Monday, September 30, 2013

Dr. Device

As the debate to shut down the government and yet another effort to repeal or delay Obamacare raged on, a new debate about Obamacare has arose.  The Republican party has decided to focus on an issue most of America hasn't heard much about, the medical excise tax.

The medical excise tax is a 2.3% tax on sales by medical device makers.  According to the Congressional Budget Office (CBO), this tax will raise $29 billion in revenue over the next ten years.  This money will then be plugged into expanding health insurance coverage.

Politicians on both sides of the aisle have been critical of the medical excise tax.  After the Affordable Care Act became law, seventy-nine Senators supported a resolution opposing the tax.  Meanwhile, in the House of Representatives, a bill repealing the tax has 260 co-sponsors.  Senators from Minnesota opposed the medical excise tax from when it started because Minnesota hosts Medtronic, a large medical device manufacturer.  Medical device manufacturers have been pushing for repeal of this tax ever since the Affordable Care Act.

Republican Congressional members were sent a fact sheet about the medical device tax. The medical supply and manufacturing companies have spent $150 million, since 2008, trying to repeal the medical excise tax. That $150 million has certainly changed public opinion as people routinely state that the medical excise tax will cost thousands of jobs.

One industry report found that 43,000 jobs would be shipped overseas due to the tax.  But as the Center for Budget and Policy Priorities points out, the tax applies to companies that import medical devices to America, as well as companies that produce the devices domestically.  So if they move jobs overseas, it's not because of the tax.  More likely, they'll move jobs overseas for other reasons.

In Ohio, home to a number of small device manufacturers, industry officials told the Columbus Dispatch that they could not cite a single example of a company cutting jobs in anticipation of the tax.  Health care reform could also benefit the medical device industry.  As 27 million more Americans are covered by health insurance, the increase for medical devices could, in fact, increase.  Health care reform will increase the number of elective procedures that will be performed on those previously uninsured.  Bloomberg government found that the effect of the tax could be offset by the demand of millions of new customers.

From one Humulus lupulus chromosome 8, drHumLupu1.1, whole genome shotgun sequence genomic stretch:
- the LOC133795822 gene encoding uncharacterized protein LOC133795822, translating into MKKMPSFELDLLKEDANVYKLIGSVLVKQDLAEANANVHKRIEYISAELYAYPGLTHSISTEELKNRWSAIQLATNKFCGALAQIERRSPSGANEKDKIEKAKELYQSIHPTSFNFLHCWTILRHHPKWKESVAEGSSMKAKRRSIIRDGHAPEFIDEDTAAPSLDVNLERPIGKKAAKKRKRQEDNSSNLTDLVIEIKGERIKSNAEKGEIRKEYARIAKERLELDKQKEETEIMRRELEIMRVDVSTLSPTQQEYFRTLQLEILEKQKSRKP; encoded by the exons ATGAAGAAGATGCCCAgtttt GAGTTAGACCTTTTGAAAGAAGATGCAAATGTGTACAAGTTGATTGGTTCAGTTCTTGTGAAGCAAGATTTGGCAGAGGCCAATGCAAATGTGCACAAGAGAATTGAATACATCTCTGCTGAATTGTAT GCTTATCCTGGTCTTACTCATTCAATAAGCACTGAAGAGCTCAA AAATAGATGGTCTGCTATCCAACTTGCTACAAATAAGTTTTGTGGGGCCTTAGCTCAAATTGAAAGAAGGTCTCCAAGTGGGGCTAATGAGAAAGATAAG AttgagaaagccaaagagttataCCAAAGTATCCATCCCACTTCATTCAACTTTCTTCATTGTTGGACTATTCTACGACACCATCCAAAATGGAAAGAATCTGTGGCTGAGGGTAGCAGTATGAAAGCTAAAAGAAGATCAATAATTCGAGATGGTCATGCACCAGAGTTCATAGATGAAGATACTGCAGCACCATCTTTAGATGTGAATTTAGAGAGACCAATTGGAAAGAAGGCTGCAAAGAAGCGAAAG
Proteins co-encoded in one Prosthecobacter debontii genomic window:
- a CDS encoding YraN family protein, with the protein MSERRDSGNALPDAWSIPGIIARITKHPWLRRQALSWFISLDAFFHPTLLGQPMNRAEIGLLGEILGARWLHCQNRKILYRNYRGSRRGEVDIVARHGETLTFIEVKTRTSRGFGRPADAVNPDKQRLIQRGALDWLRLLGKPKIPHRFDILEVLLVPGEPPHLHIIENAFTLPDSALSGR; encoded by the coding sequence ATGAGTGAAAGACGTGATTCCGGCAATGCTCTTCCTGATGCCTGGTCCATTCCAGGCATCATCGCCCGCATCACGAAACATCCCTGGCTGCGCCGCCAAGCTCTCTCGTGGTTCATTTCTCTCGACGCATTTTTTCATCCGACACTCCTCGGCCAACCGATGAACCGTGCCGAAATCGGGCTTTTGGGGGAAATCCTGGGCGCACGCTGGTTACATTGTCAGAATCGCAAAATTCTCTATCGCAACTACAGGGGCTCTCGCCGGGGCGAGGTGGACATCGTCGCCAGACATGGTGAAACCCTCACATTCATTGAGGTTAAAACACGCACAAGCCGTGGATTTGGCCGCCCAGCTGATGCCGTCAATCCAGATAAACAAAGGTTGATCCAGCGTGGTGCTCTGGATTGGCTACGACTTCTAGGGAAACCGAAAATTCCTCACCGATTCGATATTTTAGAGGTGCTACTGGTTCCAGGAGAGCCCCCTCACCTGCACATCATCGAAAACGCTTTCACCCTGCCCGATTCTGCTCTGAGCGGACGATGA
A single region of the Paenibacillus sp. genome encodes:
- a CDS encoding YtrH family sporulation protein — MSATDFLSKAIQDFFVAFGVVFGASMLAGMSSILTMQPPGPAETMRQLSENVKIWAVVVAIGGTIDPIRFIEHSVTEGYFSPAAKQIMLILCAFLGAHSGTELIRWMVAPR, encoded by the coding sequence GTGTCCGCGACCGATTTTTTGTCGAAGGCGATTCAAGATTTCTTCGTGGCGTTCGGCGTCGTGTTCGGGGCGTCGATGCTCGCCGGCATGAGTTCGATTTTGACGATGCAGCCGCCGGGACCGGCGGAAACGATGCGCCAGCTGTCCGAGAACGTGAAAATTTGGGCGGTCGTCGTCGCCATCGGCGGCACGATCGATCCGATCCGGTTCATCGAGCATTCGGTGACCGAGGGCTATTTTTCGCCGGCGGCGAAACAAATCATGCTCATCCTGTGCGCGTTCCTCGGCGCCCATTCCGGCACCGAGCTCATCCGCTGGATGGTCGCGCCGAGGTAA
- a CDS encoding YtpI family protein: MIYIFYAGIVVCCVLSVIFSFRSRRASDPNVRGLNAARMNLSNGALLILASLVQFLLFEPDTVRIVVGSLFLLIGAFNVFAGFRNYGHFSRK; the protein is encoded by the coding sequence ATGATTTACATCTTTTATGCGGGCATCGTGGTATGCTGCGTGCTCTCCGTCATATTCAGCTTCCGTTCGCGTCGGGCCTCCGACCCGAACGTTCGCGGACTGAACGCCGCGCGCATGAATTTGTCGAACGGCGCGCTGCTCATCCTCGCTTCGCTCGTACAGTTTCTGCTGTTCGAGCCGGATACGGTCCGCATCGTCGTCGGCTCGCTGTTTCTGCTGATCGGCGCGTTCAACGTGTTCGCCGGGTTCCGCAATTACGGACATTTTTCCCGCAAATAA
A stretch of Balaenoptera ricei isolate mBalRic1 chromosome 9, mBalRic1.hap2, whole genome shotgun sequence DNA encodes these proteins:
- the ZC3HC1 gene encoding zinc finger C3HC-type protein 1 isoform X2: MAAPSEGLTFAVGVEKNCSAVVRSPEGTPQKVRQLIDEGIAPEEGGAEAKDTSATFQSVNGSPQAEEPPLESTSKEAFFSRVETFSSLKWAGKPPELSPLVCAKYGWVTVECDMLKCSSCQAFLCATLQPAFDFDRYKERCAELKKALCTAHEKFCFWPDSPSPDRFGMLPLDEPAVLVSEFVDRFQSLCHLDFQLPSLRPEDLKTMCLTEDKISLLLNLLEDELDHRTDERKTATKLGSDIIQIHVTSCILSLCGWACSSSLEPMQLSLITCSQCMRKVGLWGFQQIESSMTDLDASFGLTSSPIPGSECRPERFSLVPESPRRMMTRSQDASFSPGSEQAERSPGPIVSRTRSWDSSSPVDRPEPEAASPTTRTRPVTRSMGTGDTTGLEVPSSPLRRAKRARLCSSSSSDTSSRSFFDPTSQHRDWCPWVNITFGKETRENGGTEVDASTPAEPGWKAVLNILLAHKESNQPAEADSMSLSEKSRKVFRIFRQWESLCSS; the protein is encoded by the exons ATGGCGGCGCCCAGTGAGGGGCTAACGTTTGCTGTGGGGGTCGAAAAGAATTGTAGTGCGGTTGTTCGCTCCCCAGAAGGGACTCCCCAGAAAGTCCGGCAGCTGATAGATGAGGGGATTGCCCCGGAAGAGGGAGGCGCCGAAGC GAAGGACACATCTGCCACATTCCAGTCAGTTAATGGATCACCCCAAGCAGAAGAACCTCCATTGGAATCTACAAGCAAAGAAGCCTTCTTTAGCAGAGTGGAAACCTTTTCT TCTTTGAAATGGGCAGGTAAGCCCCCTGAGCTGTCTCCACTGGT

It's not hard to feel bad for these companies.  After all, the medical device industry estimates that they receive $106 to $116 billion per year.  The largest companies, not surprisingly, make up the vast majority of medical device sales.  The ten largest companies for medical devices will account for 86% of medical device sales and pay 86% of the excise tax receipts 

I'm sure they're not upset about this.  It's not as if Republican Congressmen are signing letters written by an industry lobbyist.  But industry lobbyists always tell the truth and the whole story.  So, that's fine.  After all, they are the experts.    

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